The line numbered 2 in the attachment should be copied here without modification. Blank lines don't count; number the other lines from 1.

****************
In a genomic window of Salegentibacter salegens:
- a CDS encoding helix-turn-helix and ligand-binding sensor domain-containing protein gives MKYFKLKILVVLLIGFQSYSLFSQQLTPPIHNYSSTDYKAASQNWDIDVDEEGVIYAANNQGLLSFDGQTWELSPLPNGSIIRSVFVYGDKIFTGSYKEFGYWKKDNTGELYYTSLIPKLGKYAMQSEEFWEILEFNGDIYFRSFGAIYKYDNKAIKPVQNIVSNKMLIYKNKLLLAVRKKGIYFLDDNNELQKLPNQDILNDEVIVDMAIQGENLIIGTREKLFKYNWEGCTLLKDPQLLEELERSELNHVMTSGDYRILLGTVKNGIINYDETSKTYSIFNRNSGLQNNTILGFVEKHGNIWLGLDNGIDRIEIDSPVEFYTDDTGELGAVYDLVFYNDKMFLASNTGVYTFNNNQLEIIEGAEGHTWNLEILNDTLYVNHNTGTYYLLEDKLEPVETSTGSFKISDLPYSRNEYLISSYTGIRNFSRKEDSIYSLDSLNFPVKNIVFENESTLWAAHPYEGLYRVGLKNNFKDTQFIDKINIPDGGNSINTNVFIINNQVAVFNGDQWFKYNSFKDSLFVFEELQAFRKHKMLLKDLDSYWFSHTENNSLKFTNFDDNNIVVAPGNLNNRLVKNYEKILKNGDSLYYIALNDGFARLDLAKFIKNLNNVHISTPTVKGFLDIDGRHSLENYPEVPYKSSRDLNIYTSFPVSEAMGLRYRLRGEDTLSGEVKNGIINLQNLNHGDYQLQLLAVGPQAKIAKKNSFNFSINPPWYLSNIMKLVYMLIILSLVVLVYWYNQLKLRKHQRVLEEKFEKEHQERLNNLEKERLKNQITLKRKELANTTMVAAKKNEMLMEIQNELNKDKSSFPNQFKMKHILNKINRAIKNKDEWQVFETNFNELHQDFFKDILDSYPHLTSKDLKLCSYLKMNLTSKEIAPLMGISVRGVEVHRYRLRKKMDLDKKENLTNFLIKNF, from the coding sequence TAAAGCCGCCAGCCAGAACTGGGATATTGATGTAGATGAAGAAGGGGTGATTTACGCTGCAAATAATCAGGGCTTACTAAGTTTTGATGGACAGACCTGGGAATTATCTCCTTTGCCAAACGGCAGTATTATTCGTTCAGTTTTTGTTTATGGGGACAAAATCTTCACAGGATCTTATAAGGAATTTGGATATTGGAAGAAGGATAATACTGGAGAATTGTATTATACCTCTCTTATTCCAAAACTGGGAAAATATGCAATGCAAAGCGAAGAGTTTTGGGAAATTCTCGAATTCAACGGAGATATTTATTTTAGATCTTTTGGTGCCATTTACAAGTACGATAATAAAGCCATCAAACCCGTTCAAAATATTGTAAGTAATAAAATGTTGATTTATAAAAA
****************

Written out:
- a CDS encoding helix-turn-helix and ligand-binding sensor domain-containing protein gives MKYFKLKILVVLLIGFQSYSLFSQQLTPPIHNYSSTDYKAASQNWDIDVDEEGVIYAANNQGLLSFDGQTWELSPLPNGSIIRSVFVYGDKIFTGSYKEFGYWKKDNTGELYYTSLIPKLGKYAMQSEEFWEILEFNGDIYFRSFGAIYKYDNKAIKPVQNIVSNKMLIYKNKLLLAVRKKGIYFLDDNNELQKLPNQDILNDEVIVDMAIQGENLIIGTREKLFKYNWEGCTLLKDPQLLEELERSELNHVMTSGDYRILLGTVKNGIINYDETSKTYSIFNRNSGLQNNTILGFVEKHGNIWLGLDNGIDRIEIDSPVEFYTDDTGELGAVYDLVFYNDKMFLASNTGVYTFNNNQLEIIEGAEGHTWNLEILNDTLYVNHNTGTYYLLEDKLEPVETSTGSFKISDLPYSRNEYLISSYTGIRNFSRKEDSIYSLDSLNFPVKNIVFENESTLWAAHPYEGLYRVGLKNNFKDTQFIDKINIPDGGNSINTNVFIINNQVAVFNGDQWFKYNSFKDSLFVFEELQAFRKHKMLLKDLDSYWFSHTENNSLKFTNFDDNNIVVAPGNLNNRLVKNYEKILKNGDSLYYIALNDGFARLDLAKFIKNLNNVHISTPTVKGFLDIDGRHSLENYPEVPYKSSRDLNIYTSFPVSEAMGLRYRLRGEDTLSGEVKNGIINLQNLNHGDYQLQLLAVGPQAKIAKKNSFNFSINPPWYLSNIMKLVYMLIILSLVVLVYWYNQLKLRKHQRVLEEKFEKEHQERLNNLEKERLKNQITLKRKELANTTMVAAKKNEMLMEIQNELNKDKSSFPNQFKMKHILNKINRAIKNKDEWQVFETNFNELHQDFFKDILDSYPHLTSKDLKLCSYLKMNLTSKEIAPLMGISVRGVEVHRYRLRKKMDLDKKENLTNFLIKNF, from the coding sequence TAAAGCCGCCAGCCAGAACTGGGATATTGATGTAGATGAAGAAGGGGTGATTTACGCTGCAAATAATCAGGGCTTACTAAGTTTTGATGGACAGACCTGGGAATTATCTCCTTTGCCAAACGGCAGTATTATTCGTTCAGTTTTTGTTTATGGGGACAAAATCTTCACAGGATCTTATAAGGAATTTGGATATTGGAAGAAGGATAATACTGGAGAATTGTATTATACCTCTCTTATTCCAAAACTGGGAAAATATGCAATGCAAAGCGAAGAGTTTTGGGAAATTCTCGAATTCAACGGAGATATTTATTTTAGATCTTTTGGTGCCATTTACAAGTACGATAATAAAGCCATCAAACCCGTTCAAAATATTGTAAGTAATAAAATGTTGATTTATAAAAA